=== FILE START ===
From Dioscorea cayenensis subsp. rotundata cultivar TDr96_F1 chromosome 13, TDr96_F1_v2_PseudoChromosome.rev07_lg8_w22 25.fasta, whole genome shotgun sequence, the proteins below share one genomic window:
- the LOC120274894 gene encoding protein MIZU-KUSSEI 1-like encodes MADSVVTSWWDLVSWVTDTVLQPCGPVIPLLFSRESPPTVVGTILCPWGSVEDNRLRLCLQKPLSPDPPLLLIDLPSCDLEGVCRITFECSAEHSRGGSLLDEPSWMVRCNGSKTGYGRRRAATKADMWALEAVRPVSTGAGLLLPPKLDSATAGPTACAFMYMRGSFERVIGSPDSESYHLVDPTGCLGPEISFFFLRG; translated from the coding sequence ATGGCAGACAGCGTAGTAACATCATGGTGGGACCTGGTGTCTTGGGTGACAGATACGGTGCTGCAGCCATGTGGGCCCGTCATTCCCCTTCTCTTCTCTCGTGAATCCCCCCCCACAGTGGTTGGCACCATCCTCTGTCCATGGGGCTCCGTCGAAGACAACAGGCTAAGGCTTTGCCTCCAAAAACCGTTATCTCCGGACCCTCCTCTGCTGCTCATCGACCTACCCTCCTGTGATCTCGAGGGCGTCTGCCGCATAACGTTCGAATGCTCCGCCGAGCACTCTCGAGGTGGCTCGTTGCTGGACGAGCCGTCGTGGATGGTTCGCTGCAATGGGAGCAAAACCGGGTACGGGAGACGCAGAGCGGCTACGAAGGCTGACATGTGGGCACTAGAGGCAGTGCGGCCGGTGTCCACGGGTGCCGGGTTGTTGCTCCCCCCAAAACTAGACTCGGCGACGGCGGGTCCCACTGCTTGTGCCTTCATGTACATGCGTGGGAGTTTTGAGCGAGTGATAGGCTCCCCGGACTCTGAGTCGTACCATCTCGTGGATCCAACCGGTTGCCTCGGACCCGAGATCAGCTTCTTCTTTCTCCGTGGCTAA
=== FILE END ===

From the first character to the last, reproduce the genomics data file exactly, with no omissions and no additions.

From Dioscorea cayenensis subsp. rotundata cultivar TDr96_F1 chromosome 13, TDr96_F1_v2_PseudoChromosome.rev07_lg8_w22 25.fasta, whole genome shotgun sequence, the proteins below share one genomic window:
- the LOC120274894 gene encoding protein MIZU-KUSSEI 1-like encodes MADSVVTSWWDLVSWVTDTVLQPCGPVIPLLFSRESPPTVVGTILCPWGSVEDNRLRLCLQKPLSPDPPLLLIDLPSCDLEGVCRITFECSAEHSRGGSLLDEPSWMVRCNGSKTGYGRRRAATKADMWALEAVRPVSTGAGLLLPPKLDSATAGPTACAFMYMRGSFERVIGSPDSESYHLVDPTGCLGPEISFFFLRG; translated from the coding sequence ATGGCAGACAGCGTAGTAACATCATGGTGGGACCTGGTGTCTTGGGTGACAGATACGGTGCTGCAGCCATGTGGGCCCGTCATTCCCCTTCTCTTCTCTCGTGAATCCCCCCCCACAGTGGTTGGCACCATCCTCTGTCCATGGGGCTCCGTCGAAGACAACAGGCTAAGGCTTTGCCTCCAAAAACCGTTATCTCCGGACCCTCCTCTGCTGCTCATCGACCTACCCTCCTGTGATCTCGAGGGCGTCTGCCGCATAACGTTCGAATGCTCCGCCGAGCACTCTCGAGGTGGCTCGTTGCTGGACGAGCCGTCGTGGATGGTTCGCTGCAATGGGAGCAAAACCGGGTACGGGAGACGCAGAGCGGCTACGAAGGCTGACATGTGGGCACTAGAGGCAGTGCGGCCGGTGTCCACGGGTGCCGGGTTGTTGCTCCCCCCAAAACTAGACTCGGCGACGGCGGGTCCCACTGCTTGTGCCTTCATGTACATGCGTGGGAGTTTTGAGCGAGTGATAGGCTCCCCGGACTCTGAGTCGTACCATCTCGTGGATCCAACCGGTTGCCTCGGACCCGAGATCAGCTTCTTCTTTCTCCGTGGCTAA